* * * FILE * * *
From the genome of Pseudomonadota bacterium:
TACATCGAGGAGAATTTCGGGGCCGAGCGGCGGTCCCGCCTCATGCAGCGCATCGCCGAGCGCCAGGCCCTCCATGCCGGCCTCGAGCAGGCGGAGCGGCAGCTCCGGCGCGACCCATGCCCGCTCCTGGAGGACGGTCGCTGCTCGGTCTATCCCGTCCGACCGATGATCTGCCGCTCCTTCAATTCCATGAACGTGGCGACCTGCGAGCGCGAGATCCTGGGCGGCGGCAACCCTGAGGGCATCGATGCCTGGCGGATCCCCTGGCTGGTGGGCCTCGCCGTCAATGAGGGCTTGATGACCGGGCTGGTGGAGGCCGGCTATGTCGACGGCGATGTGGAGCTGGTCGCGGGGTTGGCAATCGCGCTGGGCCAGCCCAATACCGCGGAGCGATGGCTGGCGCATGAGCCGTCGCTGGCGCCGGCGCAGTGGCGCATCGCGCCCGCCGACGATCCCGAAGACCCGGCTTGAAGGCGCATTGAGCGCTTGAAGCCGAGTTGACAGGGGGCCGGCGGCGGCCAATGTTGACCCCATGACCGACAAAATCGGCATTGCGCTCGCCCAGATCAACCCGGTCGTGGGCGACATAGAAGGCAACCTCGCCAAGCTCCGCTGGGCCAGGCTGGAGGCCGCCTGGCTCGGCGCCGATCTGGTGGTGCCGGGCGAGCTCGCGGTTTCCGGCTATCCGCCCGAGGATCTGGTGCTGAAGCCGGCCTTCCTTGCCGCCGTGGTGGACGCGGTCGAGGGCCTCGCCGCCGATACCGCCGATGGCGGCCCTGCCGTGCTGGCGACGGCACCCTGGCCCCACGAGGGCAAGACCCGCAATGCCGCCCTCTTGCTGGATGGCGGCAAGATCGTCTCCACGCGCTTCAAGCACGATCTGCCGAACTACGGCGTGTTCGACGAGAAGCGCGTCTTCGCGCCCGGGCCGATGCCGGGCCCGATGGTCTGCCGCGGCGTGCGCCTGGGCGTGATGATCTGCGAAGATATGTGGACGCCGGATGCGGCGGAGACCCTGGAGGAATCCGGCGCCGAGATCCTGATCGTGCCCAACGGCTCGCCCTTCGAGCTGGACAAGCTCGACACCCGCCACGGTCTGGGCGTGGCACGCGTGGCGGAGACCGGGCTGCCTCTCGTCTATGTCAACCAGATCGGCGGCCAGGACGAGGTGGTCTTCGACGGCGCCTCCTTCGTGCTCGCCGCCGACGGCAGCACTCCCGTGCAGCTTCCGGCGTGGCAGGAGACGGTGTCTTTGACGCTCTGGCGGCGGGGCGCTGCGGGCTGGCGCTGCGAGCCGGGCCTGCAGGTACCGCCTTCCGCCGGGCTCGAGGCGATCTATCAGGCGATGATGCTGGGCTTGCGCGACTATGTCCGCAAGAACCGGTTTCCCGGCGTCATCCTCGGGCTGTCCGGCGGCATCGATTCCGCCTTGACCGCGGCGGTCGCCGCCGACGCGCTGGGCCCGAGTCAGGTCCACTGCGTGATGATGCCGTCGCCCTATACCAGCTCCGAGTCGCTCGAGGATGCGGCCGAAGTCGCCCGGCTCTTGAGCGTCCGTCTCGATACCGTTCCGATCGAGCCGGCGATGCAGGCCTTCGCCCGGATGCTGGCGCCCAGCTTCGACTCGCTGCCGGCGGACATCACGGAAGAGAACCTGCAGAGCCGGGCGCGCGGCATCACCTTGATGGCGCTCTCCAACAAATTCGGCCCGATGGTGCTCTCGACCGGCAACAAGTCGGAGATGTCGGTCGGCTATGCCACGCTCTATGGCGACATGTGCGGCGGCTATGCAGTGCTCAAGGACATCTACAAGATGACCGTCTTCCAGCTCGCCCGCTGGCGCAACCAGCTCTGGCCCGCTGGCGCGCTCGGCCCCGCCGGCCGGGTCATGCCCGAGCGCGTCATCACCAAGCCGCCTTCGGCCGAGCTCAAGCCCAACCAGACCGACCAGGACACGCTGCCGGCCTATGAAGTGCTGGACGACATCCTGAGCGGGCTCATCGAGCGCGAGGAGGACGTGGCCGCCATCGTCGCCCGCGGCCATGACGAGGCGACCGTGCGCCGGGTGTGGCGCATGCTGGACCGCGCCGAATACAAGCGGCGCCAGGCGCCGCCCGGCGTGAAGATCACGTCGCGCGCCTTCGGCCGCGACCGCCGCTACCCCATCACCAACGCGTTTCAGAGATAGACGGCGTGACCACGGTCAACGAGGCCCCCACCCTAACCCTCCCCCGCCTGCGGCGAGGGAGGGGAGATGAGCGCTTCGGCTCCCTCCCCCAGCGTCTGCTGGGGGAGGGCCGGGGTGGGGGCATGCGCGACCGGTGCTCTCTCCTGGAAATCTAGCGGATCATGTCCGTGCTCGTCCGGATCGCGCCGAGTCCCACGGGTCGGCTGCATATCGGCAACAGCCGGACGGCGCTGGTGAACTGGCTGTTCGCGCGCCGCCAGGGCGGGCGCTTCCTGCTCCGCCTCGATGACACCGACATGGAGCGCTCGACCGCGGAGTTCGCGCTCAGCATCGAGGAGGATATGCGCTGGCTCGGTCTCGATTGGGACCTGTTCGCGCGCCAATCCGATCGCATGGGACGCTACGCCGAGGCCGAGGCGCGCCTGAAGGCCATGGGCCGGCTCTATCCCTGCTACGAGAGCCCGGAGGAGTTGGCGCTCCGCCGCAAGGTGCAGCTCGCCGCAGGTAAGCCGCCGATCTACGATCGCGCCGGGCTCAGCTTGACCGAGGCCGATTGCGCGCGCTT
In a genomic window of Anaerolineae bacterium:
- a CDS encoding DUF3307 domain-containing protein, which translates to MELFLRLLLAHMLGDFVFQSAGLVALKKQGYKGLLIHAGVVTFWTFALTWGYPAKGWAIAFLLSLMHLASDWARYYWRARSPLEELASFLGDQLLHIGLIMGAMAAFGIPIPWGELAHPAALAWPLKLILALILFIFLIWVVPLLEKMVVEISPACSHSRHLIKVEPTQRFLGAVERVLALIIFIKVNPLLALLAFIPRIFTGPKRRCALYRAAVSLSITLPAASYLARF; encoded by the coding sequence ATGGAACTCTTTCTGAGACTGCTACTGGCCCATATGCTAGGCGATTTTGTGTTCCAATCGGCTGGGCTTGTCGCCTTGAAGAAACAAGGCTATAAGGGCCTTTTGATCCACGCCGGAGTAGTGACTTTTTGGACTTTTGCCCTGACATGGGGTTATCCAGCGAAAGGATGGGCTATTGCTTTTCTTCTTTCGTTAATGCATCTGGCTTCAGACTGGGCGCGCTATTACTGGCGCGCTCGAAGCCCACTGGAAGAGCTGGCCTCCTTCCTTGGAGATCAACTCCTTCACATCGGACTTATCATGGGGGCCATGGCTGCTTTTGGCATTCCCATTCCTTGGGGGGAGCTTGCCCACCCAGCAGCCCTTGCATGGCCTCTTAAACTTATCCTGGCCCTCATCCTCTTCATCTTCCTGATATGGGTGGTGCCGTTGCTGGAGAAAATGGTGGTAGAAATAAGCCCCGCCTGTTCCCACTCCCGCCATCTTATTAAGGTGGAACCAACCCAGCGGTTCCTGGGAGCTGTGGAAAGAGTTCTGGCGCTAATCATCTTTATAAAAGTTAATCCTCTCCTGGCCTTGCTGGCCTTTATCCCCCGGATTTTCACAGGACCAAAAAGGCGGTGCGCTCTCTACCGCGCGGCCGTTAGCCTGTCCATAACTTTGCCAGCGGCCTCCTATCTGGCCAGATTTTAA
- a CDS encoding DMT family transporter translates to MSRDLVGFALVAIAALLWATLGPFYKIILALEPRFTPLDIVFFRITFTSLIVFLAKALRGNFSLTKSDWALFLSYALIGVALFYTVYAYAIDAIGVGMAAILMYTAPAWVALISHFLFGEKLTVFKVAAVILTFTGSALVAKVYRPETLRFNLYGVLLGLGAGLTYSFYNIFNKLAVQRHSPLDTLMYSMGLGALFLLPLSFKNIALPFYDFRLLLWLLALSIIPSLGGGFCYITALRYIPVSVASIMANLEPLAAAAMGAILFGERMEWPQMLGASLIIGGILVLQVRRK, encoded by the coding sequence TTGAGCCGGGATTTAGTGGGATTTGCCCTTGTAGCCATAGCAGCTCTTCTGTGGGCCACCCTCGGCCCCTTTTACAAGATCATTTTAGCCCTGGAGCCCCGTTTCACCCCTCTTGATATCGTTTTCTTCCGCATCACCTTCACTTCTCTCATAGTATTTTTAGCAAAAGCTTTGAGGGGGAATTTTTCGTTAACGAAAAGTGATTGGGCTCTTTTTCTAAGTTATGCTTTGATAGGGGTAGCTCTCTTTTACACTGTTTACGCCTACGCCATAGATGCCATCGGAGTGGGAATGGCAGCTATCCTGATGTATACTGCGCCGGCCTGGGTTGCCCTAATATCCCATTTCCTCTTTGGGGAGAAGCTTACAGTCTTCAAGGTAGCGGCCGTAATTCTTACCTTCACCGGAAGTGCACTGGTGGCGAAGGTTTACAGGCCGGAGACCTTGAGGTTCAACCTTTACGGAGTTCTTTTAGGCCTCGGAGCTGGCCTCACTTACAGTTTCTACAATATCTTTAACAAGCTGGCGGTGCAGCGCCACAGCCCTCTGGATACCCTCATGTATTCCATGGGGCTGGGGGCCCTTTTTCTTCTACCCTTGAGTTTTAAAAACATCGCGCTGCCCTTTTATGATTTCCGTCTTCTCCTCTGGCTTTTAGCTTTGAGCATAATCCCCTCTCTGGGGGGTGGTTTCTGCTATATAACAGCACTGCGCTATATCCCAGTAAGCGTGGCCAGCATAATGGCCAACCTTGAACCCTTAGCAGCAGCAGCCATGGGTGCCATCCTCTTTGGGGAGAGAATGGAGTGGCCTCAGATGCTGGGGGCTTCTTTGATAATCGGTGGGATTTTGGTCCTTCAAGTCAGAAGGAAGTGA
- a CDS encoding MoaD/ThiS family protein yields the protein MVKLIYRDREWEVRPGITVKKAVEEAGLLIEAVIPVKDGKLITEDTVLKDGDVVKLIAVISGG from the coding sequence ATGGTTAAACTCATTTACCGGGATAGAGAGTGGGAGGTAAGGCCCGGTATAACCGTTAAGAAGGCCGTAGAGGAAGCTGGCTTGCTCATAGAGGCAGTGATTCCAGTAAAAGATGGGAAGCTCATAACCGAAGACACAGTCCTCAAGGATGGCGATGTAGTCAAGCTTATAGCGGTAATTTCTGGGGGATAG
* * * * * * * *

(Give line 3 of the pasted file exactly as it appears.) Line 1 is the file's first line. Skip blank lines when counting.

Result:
In a genomic window of Anaerolineae bacterium: